Weapons of Mass Destruction (WMD)


Plutonium Crystal Phase Transitions

Plutonium is a complex and perplexing element. Plutonium is a unique element in exhibiting six different crystallographic phases at ambient pressure (it has a seventh phase under pressure). The densities of these vary from 16.00 to 19.86 g/cm3. Plutonium has six temperature-dependent solid phases -- more than any other element in the periodic table. Each phase possesses a different density and volume and has its own characteristics. Alloys are even more complex; you can have multiple phases present in a sample at any given time. Because plutonium is so complex, surrogate materials cannot give a complete picture of plutonium's characteristics.

Plutonium undergoes more phase transitions at ordinary pressures than any other element. As plutonium is heated it transforms through six different crystal structures before melting -- a [alpha], [beta], ? [gamma], d [delta], d' [delta prime], and e [epsilon]. Physical properties like density and thermal expansion vary significantly from phase to phase making it one of the more difficult metals to machine and work.

One of plutonium's unique physical properties is that the pure metal exhibits six solid-state phase transformations before reaching its liquid state, passing from alpha, beta, gamma, delta, delta-prime, to epsilon. Large volume expansions and contractions occur between the stable room-temperature alpha phase and the element's liquid state.

Another unusual feature is that unalloyed plutonium melts at a relatively low temperature, approximately 640C, to yield a liquid of higher density than the solid from which it melts. In addition, the elastic properties of the delta face-centered cubic (fcc) phase of plutonium are highly directional (anisotropic). That is, the elasticity of the metal varies widely along different crystallographic directions by as much as a factor of six to seven.

Delta-phase plutonium is desirable for use in many weapons systems because it is tough and malleable. However, the delta phase isn't stable at room temperature unless the plutonium is alloyed with elements such as aluminum, gallium, or indium. Because of differences in diffusion rates for these alloying elements in the high-temperature phases of plutonium, they can be unevenly distributed in the plutonium. This inhomogeneous distribution of alloying elements is generally undesirable, because regions of the material that are low in alloy content will behave more like pure plutonium, while the regions high in solute content will be delta-stabilized.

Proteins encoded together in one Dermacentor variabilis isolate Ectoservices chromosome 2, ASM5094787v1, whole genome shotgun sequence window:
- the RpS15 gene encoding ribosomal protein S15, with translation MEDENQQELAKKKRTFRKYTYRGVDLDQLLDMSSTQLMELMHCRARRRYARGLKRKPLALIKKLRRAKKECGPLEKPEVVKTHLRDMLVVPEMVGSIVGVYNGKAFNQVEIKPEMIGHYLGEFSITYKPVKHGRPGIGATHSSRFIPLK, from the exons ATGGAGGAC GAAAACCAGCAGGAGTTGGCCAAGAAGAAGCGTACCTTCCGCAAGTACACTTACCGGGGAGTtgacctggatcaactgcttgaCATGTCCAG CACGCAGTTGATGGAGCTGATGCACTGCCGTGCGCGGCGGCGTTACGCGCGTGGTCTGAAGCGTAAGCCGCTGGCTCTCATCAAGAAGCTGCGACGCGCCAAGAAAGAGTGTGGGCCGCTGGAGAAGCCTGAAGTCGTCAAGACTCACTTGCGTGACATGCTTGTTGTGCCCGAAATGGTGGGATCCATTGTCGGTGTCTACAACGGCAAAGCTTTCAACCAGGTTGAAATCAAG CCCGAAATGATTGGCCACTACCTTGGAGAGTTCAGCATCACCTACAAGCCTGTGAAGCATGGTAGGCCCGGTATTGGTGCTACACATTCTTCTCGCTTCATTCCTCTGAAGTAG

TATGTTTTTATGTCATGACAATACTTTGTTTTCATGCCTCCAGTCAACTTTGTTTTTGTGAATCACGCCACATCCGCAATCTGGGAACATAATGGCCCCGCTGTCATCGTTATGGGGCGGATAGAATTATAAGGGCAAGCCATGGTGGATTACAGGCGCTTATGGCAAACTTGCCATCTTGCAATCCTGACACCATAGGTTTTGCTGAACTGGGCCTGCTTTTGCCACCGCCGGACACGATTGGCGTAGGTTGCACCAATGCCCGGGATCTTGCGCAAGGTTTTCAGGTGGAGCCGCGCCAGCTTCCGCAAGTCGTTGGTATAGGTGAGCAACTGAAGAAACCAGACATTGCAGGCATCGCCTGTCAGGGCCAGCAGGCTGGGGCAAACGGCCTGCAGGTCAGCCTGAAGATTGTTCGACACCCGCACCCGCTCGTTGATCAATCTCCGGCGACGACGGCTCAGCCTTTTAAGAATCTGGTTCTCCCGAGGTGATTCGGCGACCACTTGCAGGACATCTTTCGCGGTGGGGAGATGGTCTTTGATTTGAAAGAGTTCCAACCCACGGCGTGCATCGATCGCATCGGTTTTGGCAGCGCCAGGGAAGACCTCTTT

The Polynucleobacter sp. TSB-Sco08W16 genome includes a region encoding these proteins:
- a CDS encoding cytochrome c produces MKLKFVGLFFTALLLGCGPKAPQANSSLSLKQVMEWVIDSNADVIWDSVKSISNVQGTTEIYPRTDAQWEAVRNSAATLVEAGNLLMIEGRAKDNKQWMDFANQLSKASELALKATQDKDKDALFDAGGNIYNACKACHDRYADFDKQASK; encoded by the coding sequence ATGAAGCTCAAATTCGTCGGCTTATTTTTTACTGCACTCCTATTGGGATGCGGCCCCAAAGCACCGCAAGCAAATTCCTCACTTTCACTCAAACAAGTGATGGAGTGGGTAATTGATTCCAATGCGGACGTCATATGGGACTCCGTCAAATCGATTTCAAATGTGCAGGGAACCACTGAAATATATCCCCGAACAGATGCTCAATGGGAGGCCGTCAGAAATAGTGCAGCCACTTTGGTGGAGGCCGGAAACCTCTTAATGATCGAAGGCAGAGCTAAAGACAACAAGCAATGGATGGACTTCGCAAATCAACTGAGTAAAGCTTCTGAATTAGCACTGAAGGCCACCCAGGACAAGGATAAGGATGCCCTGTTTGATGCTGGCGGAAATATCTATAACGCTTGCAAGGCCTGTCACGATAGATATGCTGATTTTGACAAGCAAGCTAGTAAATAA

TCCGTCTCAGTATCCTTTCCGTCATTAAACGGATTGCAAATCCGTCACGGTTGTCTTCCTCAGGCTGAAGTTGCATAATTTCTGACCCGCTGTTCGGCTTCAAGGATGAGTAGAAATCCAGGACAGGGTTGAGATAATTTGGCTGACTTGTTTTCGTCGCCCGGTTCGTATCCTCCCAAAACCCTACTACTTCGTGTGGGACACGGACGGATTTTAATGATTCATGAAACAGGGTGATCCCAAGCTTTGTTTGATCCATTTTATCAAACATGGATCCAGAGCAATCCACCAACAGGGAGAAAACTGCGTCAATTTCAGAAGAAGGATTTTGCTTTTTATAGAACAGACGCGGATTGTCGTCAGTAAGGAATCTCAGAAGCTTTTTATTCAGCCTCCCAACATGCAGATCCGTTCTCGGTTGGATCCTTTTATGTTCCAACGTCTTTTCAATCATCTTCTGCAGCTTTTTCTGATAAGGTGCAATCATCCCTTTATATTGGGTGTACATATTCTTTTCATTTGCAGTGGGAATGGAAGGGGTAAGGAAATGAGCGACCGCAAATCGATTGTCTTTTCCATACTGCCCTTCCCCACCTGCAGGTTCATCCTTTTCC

The plutonium in the first American atomic bombs was stabilized in the low density delta phase (density 16.9) by alloying it with 3% gallium (by molar content, 0.8% by weight), but was otherwise of high purity. The advantages of using delta phase plutonium over using the high density alpha phase (density 19.2), which is stable in pure plutonium below 115 degrees C, are that the delta phase is malleable while the alpha phase is brittle, and that delta phase stabilization prevents the dramatic shrinkage during cooling that distorts cast or hot-worked pure plutonium. In addition stablization eliminates any possibility of phase transition expansion due to inadvertent overheating of the pit after manufacture, which would distort and ruin it for weapon's use.